Glenbarrow, Slieve Blooms, Co Laois
Published 14/08/2010 | 05:00
There's something mysterious, half-invisible even, about the Slieve Blooms. These low-rolling hills, rising at the meeting point of Laois and Offaly, are only an hour from Dublin on a good traffic day. But mention them to most people and you'll get a puzzled shrug.
The modesty of their public image is partly down to the fact that they rise from the huge, empty expanse of the flat Midlands plain, not a location that most folk would think of as walking country; but also because they fall between hills and mountains in their height and scope.
Yet local walkers are fanatical in their devotion -- the Slieve Blooms have one of the best walking festivals in Ireland, and one of the keenest and friendliest walking clubs.
It's hard to believe that such a compact range could hold so many secret valleys and hidden rivers. Glenbarrow is a great example. According to Slieve Bloom myths, the Barrow is a river with a furious spirit, capable of apocalyptic floods if its wellhead is interfered with, or even glanced upon. Once roused, the angry waters could only be appeased by being sprinkled with milk from the hand of a virgin priest (they weren't all, you know).
There was no such rage in the river today. In the narrow cleft of Glenbarrow it rushed shallow and peat-brown through the forest. We walked a pine-needle carpet through cathedral-like conifers, where long-tailed tits gave out their thin little call, zee-zee-zee, and tiny goldcrests skimmed on white-barred wings from one perch to the next.
Down by the river we ventured out on the jumbled grey boulders and shallow red-rock plates of the riverbed. Here the River Barrow pours through the cracks and joints in the soft sandstone, cutting itself miniature waterfalls and foot-high cascades. The sandstone slabs reflect the movement of the river in their many-leaved, blade-thin strata, rippling back from the leading edges like fossilised wavelets.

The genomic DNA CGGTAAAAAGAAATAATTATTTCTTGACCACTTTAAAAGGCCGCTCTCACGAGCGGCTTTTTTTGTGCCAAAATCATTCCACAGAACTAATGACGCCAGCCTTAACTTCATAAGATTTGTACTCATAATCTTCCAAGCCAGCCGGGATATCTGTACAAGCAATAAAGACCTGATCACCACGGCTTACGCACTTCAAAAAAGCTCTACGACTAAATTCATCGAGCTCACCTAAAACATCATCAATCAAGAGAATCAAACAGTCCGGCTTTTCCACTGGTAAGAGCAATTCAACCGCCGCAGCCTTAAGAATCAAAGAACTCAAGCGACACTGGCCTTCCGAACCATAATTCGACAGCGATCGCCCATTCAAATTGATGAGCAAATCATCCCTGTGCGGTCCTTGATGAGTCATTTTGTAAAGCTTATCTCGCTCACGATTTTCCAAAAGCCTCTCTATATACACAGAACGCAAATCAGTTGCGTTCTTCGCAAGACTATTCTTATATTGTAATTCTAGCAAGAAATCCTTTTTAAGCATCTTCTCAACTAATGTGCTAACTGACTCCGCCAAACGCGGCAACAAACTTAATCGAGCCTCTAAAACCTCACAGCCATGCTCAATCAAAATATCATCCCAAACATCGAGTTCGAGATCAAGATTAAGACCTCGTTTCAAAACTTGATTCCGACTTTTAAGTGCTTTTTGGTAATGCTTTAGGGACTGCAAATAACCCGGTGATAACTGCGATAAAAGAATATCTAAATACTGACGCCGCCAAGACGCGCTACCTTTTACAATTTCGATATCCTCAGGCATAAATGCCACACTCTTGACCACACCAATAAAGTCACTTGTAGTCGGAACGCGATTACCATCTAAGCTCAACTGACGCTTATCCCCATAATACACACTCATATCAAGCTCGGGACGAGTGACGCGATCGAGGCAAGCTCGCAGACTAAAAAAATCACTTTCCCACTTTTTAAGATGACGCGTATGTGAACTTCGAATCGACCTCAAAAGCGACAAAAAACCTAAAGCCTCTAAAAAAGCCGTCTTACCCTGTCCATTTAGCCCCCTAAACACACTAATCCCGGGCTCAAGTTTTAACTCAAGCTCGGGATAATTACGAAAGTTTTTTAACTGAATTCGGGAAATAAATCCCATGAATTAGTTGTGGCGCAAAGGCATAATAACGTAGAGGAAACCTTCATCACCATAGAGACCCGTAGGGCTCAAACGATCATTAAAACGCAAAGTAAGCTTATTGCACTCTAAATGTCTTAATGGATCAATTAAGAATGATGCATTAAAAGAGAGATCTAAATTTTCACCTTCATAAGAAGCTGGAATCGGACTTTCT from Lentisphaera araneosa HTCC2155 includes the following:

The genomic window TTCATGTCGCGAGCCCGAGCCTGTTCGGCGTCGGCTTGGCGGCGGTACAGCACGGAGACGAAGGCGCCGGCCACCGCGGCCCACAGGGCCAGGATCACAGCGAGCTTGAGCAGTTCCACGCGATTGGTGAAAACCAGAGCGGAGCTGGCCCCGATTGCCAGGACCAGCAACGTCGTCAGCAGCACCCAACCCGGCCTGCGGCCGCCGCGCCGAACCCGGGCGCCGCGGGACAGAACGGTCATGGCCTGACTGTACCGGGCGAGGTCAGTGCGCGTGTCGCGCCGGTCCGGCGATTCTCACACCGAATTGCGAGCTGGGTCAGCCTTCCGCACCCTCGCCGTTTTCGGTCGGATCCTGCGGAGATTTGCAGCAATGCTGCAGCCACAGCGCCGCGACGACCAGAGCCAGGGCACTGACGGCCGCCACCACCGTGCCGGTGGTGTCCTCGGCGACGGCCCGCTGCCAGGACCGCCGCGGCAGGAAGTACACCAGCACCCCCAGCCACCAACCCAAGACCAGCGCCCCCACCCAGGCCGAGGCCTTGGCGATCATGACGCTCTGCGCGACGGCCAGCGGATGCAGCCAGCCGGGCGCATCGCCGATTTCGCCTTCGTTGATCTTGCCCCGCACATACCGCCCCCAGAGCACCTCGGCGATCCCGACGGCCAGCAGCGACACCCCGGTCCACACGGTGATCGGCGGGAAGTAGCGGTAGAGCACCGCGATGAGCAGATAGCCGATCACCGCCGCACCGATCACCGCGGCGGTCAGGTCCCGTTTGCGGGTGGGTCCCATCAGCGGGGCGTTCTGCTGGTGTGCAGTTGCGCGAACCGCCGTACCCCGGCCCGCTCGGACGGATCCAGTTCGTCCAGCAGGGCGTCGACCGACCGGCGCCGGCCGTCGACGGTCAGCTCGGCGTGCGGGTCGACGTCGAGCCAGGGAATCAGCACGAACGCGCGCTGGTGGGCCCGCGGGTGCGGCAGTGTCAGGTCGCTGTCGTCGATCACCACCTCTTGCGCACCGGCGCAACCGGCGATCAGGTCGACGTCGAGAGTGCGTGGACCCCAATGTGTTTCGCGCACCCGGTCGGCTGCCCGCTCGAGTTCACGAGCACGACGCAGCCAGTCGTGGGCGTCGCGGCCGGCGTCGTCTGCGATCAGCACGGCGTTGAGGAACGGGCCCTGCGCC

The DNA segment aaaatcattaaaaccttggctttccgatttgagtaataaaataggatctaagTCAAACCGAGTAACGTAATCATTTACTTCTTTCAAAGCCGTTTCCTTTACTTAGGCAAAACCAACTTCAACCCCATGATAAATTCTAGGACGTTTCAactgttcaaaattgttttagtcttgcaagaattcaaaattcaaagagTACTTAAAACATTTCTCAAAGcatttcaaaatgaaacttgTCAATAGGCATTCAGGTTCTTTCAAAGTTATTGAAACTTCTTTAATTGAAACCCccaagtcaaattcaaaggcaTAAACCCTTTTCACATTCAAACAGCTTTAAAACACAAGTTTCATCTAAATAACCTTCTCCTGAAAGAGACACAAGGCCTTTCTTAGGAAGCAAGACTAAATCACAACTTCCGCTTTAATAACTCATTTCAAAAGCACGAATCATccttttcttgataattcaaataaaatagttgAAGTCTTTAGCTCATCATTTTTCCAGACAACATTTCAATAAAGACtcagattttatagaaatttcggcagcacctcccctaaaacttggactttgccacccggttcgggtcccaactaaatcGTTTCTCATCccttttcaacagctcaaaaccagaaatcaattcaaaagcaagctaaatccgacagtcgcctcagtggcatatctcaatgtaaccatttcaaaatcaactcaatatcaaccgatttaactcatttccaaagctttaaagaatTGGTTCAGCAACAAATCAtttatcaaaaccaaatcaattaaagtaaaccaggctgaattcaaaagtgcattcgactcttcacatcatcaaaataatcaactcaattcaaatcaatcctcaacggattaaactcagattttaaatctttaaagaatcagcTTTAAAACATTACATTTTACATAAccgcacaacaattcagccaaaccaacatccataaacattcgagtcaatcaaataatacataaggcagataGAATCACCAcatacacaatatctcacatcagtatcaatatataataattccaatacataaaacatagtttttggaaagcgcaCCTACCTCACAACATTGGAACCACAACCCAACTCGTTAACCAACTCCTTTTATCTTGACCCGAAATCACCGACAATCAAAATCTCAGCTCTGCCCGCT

A perfect picnic spot for children to splash and explore, though slippery enough for a bit of care.
A little further along the path we came to a viewpoint where Clamp Hole Falls came jumping down a series of rock steps in fans of hissing water. A dipper flew up and perched on the rim of the waterfall, its white breast shining like a torch as it bobbed up and down. A flutter of wings and it had dived into the upper pool, to walk upstream underwater in search of caddisflies and tiny freshwater snails among the stones.
From the falls we followed the trail as it rose out of the trees among wild strawberry (plump, sweet and ripe for picking) and bilberry (on the way there, but still a bit green). Speckled wood-butterflies spread themselves among the grasses, opening their beautiful wings of velvet brown with sherbet-yellow spots to catch the sun.
The beaked pink flowers of lousewort and the royal-blue petals of milkwort studded the open heather, and the gorse in full bloom blazed as brilliant gold as any burning bush.
The view from the crest of the Ridge of Capard was absolutely sensational. Standing in a sea of wind-rippled bog cotton we stared round a complete circle, east as far as the Wicklow Mountains, south to what looked like a squeak of the Comeraghs, Knockmealdowns and Galtees, and north across the brown and green patchwork of the great Midlands plain. In past accounts of walks I have been taken to task by readers for over-estimation after describing 'hundred-mile views' which probably aren't quite that. So all I'll say of the Ridge of Capard is that it gives a prospect fit to make you sing. And we did I Can See For Miles at the top of our voices.
A crunchy forest road and a stumbly path over knotty tree roots returned us to the car, our heads full of views, our fingers sticky with lemon-scented pine resin.